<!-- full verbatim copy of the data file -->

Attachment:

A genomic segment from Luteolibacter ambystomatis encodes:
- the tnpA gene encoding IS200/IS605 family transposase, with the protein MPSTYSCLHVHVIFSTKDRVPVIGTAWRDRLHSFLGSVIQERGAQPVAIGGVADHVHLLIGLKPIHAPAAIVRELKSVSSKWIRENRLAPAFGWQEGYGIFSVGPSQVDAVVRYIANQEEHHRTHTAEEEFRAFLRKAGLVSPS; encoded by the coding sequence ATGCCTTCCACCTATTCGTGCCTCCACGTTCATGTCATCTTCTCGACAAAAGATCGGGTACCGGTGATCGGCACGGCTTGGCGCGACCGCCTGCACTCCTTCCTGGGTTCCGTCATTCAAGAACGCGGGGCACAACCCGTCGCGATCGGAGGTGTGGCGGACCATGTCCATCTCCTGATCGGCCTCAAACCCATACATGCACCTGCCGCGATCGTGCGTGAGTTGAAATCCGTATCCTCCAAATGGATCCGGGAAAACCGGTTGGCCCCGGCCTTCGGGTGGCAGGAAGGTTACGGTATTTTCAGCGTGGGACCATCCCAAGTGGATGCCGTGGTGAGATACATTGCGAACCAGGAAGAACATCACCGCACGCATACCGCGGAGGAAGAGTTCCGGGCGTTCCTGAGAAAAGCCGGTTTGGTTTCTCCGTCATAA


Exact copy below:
A genomic segment from Luteolibacter ambystomatis encodes:
- the tnpA gene encoding IS200/IS605 family transposase, with the protein MPSTYSCLHVHVIFSTKDRVPVIGTAWRDRLHSFLGSVIQERGAQPVAIGGVADHVHLLIGLKPIHAPAAIVRELKSVSSKWIRENRLAPAFGWQEGYGIFSVGPSQVDAVVRYIANQEEHHRTHTAEEEFRAFLRKAGLVSPS; encoded by the coding sequence ATGCCTTCCACCTATTCGTGCCTCCACGTTCATGTCATCTTCTCGACAAAAGATCGGGTACCGGTGATCGGCACGGCTTGGCGCGACCGCCTGCACTCCTTCCTGGGTTCCGTCATTCAAGAACGCGGGGCACAACCCGTCGCGATCGGAGGTGTGGCGGACCATGTCCATCTCCTGATCGGCCTCAAACCCATACATGCACCTGCCGCGATCGTGCGTGAGTTGAAATCCGTATCCTCCAAATGGATCCGGGAAAACCGGTTGGCCCCGGCCTTCGGGTGGCAGGAAGGTTACGGTATTTTCAGCGTGGGACCATCCCAAGTGGATGCCGTGGTGAGATACATTGCGAACCAGGAAGAACATCACCGCACGCATACCGCGGAGGAAGAGTTCCGGGCGTTCCTGAGAAAAGCCGGTTTGGTTTCTCCGTCATAA